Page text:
Ten Successful Years
Since the start of SOCP in 1999, over 190 orangutans have been brought to the quarantine center and more than 125 have already been transferred to the rainforest for reintroduction. The SOCP is also at the forefront of surveys, research and monitoring of wild orangutan populations in Sumatra.
The SOCP first began activities in 1999 with the signing of a Memorandum of Understanding between the PanEco Foundation and the Indonesian Ministry of Forestry's Directorate General of Forest Protection and Nature Conservation. One of its first targets was to establish a modern, state-of-the-art quarantine facility for confiscated illegal pets and a reintroduction programme to release these animals back to the wild. In 2002 the Batu Mbelin orangutan quarantine center was finally completed near Medan in North Sumatra. In January 2003 the first orangutans were transferred to Bukit Tigapuluh National Park in Jambi Province, and reintroduced shortly after. Since then, over 190 orangutans have been treated at the quarantine center and over 125 of these have already been transferred to Jambi for reintroduction. At least 3 infants have also been born to reintroduced mothers, these infants being the first to be conceived and born in the forests of Jambi possibly for more than 100 years.
Research and Education
After getting the orangutan reintroduction project up and running SOCP's next priorities included re-establishing long-term field research on orangutan conservation ecology and establishing a comprehensive education and awareness programme, to promote improved conservation of orangutans and their habitat as widely as possible. Field research had virtually ground to a halt in northern Sumatra by 2001/2002 as a result of a heightening of hostilities as part of the armed separatist conflict in Aceh Province. In 2003, however, SOCP field staff managed to resume observations and data collection at the world renowned Ketambe Research Station in South East Aceh. That same year, SOCP established its first education programmes, including both "static" and "mobile" units. The static unit produces outreach materials (films, brochures, posters and other campaign materials) and attends conferences and exhibitions. The mobile units visit village communities, schools and local governments in areas at the forest edge, adjacent to remaining wild orangutan habitat, giving talks and seminars and distributing materials.
In 2007, after a peace accord was signed ending the Aceh conflict,
research work was also able to resume in the Suaq Balimbing Research
Site, in the Kluet peat swamp forests on Aceh's west coast, after it
was forced to cease in 1999 due to safety concerns. This was the site
of Dr Ian Singleton's (SOCP Conservation Director) own PhD research in
the 1990's and also where complex tool using behaviours were first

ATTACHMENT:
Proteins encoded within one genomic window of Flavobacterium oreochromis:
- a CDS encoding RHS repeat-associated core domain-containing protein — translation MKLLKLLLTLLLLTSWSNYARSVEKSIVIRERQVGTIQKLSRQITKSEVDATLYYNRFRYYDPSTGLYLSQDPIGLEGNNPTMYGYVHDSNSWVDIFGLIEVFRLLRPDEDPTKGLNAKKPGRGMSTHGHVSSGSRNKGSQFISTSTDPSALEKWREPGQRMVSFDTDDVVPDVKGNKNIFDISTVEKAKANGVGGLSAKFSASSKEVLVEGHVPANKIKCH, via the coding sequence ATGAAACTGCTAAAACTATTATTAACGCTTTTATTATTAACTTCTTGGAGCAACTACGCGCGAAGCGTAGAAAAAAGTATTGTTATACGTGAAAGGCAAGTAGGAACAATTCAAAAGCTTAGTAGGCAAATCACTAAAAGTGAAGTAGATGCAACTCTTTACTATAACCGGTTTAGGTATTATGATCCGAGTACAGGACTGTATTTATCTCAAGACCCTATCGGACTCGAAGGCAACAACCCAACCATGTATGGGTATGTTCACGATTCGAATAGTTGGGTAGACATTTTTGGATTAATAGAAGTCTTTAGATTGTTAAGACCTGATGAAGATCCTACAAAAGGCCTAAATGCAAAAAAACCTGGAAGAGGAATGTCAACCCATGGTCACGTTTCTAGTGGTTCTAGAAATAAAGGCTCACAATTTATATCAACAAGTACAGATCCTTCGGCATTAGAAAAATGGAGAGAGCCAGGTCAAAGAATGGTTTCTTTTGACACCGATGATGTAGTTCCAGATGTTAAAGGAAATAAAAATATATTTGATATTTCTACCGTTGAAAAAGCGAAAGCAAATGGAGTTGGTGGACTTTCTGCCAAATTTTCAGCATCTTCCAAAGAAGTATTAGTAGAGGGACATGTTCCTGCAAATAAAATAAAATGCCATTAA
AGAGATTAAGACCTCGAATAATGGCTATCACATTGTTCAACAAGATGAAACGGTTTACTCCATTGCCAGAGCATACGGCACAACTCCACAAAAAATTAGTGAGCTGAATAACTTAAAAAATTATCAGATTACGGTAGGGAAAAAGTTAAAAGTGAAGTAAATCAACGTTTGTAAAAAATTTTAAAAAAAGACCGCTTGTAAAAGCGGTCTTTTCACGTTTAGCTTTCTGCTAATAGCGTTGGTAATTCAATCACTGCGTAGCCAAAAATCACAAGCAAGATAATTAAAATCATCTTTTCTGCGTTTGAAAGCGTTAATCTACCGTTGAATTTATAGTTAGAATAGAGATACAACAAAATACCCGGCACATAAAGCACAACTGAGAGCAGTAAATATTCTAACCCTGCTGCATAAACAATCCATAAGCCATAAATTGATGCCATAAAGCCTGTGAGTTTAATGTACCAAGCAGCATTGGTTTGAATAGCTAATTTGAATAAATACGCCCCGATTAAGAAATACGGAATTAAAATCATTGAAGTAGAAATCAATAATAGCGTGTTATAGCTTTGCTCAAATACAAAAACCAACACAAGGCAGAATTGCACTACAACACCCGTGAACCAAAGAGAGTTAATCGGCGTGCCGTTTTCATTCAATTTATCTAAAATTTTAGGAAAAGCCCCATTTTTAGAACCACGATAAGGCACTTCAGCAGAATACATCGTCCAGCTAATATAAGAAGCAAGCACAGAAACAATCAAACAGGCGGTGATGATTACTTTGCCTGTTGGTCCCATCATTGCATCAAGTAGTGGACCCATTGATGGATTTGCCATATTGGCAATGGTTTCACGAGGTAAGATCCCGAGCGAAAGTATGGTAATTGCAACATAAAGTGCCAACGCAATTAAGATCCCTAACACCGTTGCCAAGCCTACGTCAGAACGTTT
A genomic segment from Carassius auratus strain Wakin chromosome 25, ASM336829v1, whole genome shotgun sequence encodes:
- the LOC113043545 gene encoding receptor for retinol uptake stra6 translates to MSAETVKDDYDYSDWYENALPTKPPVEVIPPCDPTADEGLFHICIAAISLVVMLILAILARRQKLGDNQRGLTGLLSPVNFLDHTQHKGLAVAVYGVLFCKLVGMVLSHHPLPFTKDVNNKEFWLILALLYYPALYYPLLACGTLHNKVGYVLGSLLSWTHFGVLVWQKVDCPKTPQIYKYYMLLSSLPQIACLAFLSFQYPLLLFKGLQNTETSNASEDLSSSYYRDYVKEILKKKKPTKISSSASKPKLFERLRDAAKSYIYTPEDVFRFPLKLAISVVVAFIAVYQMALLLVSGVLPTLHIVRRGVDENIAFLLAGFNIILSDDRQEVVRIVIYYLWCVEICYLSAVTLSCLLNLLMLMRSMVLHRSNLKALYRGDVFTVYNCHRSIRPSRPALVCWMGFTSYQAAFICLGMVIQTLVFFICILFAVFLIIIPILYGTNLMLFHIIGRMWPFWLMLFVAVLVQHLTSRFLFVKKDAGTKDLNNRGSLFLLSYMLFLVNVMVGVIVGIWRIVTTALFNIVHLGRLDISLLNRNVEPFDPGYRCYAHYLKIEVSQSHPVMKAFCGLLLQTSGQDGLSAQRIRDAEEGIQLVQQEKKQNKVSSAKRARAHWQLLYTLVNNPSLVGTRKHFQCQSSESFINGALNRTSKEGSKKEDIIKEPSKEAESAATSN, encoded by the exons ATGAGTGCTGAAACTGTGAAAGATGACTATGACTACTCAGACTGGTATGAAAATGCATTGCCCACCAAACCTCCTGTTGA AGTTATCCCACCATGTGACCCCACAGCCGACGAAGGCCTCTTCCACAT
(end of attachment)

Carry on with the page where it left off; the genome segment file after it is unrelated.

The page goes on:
observed and reported in wild orangutans. It is also the location where
the highest densities of orangutans in the world have been recorded, at
as many as 8 orangutans per square kilometer. Since then a number of
overseas and local students have been able to get back and start
studying this fascinating orangutan population once again.Habitat Conservation
research is also now underway in a new area: the Batang Toru Forest in
the Tapanuli region of North Sumatra. Aside from a few quick surveys by
SOCP over the last 10 years this most southerly natural orangutan
population in Sumatra has never before been studied in detail. The
research now underway in the Batang Toru Forest is part of a larger
programme, with local governments and other regional stakeholders, to
develop a long term management strategy to conserve this population of
orangutans and its forest in the future.
SOCP has set up
orangutan patrol units to protect the forests of Bukit Tigapuluh
National Park, where the new reintroduced population of wild orangutans
has been established. These patrol units are highly trained and well
equipped and patrol both within and along the edge of the forest
keeping illegal loggers and hunters out, and reporting on the
orangutans, elephants and other wildlife within. We are also developing
a comprehensive new programme, again together with local governments
and other stakeholders, to improve protection and management of the
three remaining peat swamp forests on the West coast of Aceh Province,
that are home to around 30% of the remaining wild Sumatran orangutans.
SOCP continues to take a leading role in surveying and monitoring the
status of all remaining wild orangutan populations in Sumatra using
remote sensing and field surveys to record presence or absence, density
estimates, and threats and population trends. Furthermore, we are also
looking in to the increasing problem of human-orangutan conflict, where
orangutans at the forest edge are increasingly persecuted for raiding
the fruit crops of local farmers, by supporting research into the
precise costs this incurs for the local communities.